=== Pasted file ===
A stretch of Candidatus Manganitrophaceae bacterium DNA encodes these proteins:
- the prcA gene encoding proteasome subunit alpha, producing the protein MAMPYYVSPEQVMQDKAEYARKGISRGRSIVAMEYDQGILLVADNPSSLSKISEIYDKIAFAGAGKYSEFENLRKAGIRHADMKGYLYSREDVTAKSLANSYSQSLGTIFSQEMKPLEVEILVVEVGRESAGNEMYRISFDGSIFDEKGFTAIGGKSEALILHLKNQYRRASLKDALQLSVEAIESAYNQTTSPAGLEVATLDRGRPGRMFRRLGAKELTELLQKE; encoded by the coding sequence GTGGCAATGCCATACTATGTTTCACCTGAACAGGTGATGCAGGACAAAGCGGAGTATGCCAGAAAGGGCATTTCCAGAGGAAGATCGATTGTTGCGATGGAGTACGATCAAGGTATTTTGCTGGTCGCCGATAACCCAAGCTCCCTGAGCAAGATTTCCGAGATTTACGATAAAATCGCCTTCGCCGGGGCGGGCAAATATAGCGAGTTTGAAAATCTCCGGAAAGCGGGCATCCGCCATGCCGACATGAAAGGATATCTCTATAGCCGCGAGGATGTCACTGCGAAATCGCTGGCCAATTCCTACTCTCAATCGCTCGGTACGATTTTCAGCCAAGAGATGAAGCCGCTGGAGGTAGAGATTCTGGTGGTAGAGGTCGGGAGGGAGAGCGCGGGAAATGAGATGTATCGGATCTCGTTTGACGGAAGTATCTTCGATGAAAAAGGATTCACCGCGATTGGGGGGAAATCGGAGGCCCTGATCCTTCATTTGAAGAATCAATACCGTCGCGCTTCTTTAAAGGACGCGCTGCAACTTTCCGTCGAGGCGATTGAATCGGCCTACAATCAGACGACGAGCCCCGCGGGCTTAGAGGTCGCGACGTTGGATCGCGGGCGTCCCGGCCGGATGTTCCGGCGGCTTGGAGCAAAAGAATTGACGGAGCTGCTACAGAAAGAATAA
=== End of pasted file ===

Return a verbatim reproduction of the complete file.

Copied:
A stretch of Candidatus Manganitrophaceae bacterium DNA encodes these proteins:
- the prcA gene encoding proteasome subunit alpha, producing the protein MAMPYYVSPEQVMQDKAEYARKGISRGRSIVAMEYDQGILLVADNPSSLSKISEIYDKIAFAGAGKYSEFENLRKAGIRHADMKGYLYSREDVTAKSLANSYSQSLGTIFSQEMKPLEVEILVVEVGRESAGNEMYRISFDGSIFDEKGFTAIGGKSEALILHLKNQYRRASLKDALQLSVEAIESAYNQTTSPAGLEVATLDRGRPGRMFRRLGAKELTELLQKE; encoded by the coding sequence GTGGCAATGCCATACTATGTTTCACCTGAACAGGTGATGCAGGACAAAGCGGAGTATGCCAGAAAGGGCATTTCCAGAGGAAGATCGATTGTTGCGATGGAGTACGATCAAGGTATTTTGCTGGTCGCCGATAACCCAAGCTCCCTGAGCAAGATTTCCGAGATTTACGATAAAATCGCCTTCGCCGGGGCGGGCAAATATAGCGAGTTTGAAAATCTCCGGAAAGCGGGCATCCGCCATGCCGACATGAAAGGATATCTCTATAGCCGCGAGGATGTCACTGCGAAATCGCTGGCCAATTCCTACTCTCAATCGCTCGGTACGATTTTCAGCCAAGAGATGAAGCCGCTGGAGGTAGAGATTCTGGTGGTAGAGGTCGGGAGGGAGAGCGCGGGAAATGAGATGTATCGGATCTCGTTTGACGGAAGTATCTTCGATGAAAAAGGATTCACCGCGATTGGGGGGAAATCGGAGGCCCTGATCCTTCATTTGAAGAATCAATACCGTCGCGCTTCTTTAAAGGACGCGCTGCAACTTTCCGTCGAGGCGATTGAATCGGCCTACAATCAGACGACGAGCCCCGCGGGCTTAGAGGTCGCGACGTTGGATCGCGGGCGTCCCGGCCGGATGTTCCGGCGGCTTGGAGCAAAAGAATTGACGGAGCTGCTACAGAAAGAATAA